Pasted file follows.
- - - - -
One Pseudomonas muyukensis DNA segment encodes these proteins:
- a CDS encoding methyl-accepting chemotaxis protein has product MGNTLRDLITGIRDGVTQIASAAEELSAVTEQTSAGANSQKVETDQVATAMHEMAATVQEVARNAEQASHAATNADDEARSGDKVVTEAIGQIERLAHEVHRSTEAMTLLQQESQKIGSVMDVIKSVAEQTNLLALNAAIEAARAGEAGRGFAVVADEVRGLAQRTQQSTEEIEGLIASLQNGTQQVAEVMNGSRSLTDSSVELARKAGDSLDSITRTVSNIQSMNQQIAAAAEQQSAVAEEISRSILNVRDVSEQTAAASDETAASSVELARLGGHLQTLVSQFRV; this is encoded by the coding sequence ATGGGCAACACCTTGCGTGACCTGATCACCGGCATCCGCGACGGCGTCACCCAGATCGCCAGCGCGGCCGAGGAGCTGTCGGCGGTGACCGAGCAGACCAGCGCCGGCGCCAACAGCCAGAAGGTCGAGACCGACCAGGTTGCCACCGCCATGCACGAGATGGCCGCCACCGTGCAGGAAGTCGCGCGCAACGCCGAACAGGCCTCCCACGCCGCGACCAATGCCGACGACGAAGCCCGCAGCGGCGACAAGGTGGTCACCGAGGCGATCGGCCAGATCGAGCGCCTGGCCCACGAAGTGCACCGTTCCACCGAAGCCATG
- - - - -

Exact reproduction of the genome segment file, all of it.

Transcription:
One Pseudomonas muyukensis DNA segment encodes these proteins:
- a CDS encoding methyl-accepting chemotaxis protein has product MGNTLRDLITGIRDGVTQIASAAEELSAVTEQTSAGANSQKVETDQVATAMHEMAATVQEVARNAEQASHAATNADDEARSGDKVVTEAIGQIERLAHEVHRSTEAMTLLQQESQKIGSVMDVIKSVAEQTNLLALNAAIEAARAGEAGRGFAVVADEVRGLAQRTQQSTEEIEGLIASLQNGTQQVAEVMNGSRSLTDSSVELARKAGDSLDSITRTVSNIQSMNQQIAAAAEQQSAVAEEISRSILNVRDVSEQTAAASDETAASSVELARLGGHLQTLVSQFRV; this is encoded by the coding sequence ATGGGCAACACCTTGCGTGACCTGATCACCGGCATCCGCGACGGCGTCACCCAGATCGCCAGCGCGGCCGAGGAGCTGTCGGCGGTGACCGAGCAGACCAGCGCCGGCGCCAACAGCCAGAAGGTCGAGACCGACCAGGTTGCCACCGCCATGCACGAGATGGCCGCCACCGTGCAGGAAGTCGCGCGCAACGCCGAACAGGCCTCCCACGCCGCGACCAATGCCGACGACGAAGCCCGCAGCGGCGACAAGGTGGTCACCGAGGCGATCGGCCAGATCGAGCGCCTGGCCCACGAAGTGCACCGTTCCACCGAAGCCATG